Firefox Containers Help You Browse The Web Using Separate Identities
In the physical world, when interacting with other people, we like to think that we have a strong, recognizable personality, but the truth is we often tend to change it according to the context we’re in.  We behave differently when we are among friends than with our boss, our parents or our children. At work we’re one person, on holiday another.
So far this has been hardly possible to replicate online, mainly because our surfing experience is tracked and monitored in every possible way in order to build a single, identifiable profile, which advertisers can use to target us.
Enters “Containers”, a new interesting feature Mozilla is testing in version 50 of the Nightly build of its popular Firefox browser.  As security engineer Tanvi Vyas writes in the company’s blog, with Containers “users are able to portray different characteristics of themselves in different situations”.
Say you have two twitter accounts and want to login to them at the same time? No need to open a secondary browser or launch a desktop application like TweetDeck.  With Nightly, you could just open the File menu and select the “New Container Tab” option, choosing between the Personal, Work, Shopping, and Banking options.
   Imagine you’re trying to book a flight and you don’t want the airline to adjust the price according to your browsing history: you won’t have to delete all your cookies any more, just open a separate tab.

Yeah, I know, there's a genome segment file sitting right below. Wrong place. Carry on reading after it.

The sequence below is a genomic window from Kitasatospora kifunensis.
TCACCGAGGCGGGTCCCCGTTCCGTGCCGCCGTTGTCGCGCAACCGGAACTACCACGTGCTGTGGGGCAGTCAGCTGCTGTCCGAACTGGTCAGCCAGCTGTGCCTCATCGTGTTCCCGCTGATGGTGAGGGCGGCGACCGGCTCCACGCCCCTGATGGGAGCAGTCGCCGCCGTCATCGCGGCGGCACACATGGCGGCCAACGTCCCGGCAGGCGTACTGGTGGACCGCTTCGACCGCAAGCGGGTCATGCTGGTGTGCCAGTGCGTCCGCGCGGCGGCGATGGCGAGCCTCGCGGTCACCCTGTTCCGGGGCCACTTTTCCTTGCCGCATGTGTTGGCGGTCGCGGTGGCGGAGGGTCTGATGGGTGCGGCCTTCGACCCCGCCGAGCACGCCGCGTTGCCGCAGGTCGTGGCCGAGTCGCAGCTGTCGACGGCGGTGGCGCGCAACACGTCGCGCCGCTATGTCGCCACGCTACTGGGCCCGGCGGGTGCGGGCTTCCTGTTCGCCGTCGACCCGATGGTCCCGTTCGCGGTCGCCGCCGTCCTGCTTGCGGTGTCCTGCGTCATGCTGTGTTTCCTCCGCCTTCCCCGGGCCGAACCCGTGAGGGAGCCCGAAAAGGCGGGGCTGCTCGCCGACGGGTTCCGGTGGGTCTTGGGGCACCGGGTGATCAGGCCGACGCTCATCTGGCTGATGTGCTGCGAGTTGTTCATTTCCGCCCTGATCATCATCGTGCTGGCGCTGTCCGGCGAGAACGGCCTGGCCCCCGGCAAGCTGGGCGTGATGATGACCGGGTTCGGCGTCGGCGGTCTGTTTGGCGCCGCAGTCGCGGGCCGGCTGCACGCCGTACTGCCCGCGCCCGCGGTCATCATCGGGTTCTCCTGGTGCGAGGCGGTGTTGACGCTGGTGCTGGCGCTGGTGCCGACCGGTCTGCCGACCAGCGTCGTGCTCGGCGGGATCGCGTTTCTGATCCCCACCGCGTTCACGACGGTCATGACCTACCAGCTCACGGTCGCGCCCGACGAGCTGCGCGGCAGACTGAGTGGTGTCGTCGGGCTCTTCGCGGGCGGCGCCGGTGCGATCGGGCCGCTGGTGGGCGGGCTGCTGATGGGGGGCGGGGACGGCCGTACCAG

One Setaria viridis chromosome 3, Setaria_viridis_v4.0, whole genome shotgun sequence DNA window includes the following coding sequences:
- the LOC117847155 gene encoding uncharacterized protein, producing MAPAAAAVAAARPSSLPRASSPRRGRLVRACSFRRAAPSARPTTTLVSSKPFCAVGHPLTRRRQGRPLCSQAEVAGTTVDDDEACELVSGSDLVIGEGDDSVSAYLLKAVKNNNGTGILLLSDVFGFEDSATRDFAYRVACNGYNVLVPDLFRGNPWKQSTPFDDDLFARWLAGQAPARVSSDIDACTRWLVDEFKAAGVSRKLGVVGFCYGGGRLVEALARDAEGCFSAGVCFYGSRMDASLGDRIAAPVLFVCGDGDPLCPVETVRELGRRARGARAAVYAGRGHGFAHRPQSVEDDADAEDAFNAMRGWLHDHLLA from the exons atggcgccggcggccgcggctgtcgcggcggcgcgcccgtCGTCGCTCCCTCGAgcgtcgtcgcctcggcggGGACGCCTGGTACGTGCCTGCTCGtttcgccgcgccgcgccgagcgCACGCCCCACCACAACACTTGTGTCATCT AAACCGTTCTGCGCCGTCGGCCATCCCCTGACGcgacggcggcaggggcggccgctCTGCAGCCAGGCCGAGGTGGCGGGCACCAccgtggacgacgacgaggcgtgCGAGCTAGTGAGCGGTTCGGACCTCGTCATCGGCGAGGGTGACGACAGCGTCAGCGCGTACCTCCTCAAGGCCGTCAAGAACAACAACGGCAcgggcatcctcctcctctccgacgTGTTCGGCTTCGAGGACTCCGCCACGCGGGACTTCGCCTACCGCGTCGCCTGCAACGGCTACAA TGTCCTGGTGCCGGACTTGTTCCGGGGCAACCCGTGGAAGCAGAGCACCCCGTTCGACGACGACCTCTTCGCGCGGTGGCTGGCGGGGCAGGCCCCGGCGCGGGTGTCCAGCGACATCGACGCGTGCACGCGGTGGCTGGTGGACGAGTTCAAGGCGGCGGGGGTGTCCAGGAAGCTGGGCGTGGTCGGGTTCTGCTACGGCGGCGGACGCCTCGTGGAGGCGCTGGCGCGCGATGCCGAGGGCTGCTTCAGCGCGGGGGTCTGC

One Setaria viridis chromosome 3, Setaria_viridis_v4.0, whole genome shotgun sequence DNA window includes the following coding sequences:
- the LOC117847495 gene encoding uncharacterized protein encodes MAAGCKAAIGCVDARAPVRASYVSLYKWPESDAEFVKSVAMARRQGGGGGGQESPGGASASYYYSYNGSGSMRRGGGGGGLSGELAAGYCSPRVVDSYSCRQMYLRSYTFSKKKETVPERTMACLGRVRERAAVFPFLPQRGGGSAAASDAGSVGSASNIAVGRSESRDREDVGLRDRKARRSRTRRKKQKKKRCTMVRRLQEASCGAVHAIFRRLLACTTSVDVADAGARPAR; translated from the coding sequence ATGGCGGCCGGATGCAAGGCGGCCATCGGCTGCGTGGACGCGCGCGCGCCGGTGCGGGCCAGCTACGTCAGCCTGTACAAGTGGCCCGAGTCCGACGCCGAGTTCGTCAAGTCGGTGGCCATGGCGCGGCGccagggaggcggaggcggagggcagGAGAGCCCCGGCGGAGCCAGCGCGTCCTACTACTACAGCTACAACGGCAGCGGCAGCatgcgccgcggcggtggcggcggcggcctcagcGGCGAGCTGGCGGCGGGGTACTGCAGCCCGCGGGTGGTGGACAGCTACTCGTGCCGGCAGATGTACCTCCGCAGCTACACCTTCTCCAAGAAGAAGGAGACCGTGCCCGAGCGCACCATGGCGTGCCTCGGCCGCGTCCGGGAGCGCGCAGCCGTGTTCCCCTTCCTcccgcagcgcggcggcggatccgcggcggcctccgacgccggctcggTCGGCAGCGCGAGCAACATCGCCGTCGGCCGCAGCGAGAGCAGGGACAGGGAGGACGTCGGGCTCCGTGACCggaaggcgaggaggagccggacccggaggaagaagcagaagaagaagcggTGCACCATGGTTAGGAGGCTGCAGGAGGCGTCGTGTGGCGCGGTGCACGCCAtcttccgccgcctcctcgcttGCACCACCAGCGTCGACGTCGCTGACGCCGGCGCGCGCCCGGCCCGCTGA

As Vyas acknowledges, the idea of contextual identities is not new, but so far it has been hard to implement, mainly because it’s difficult to figure out what the best user experience should be.

The model I’ve proposing for years!
Municipal fiber network will let customers switch ISPs in seconds
Most cities and towns that build their own broadband networks do so to solve a single problem: that residents and businesses aren't being adequately served by private cable companies and telcos.
But there's more than one way to create a network and offer service, and the city of Ammon, Idaho, is deploying a model that's worth examining.  Ammon has built an open access network that lets multiple private ISPs offer service to customers over city-owned fiber.  The wholesale model in itself isn't unprecedented, but Ammon has also built a system in which residents will be able to sign up for an ISP—or switch ISPs if they are dissatisfied—almost instantly, just by visiting a city-operated website and without changing any equipment.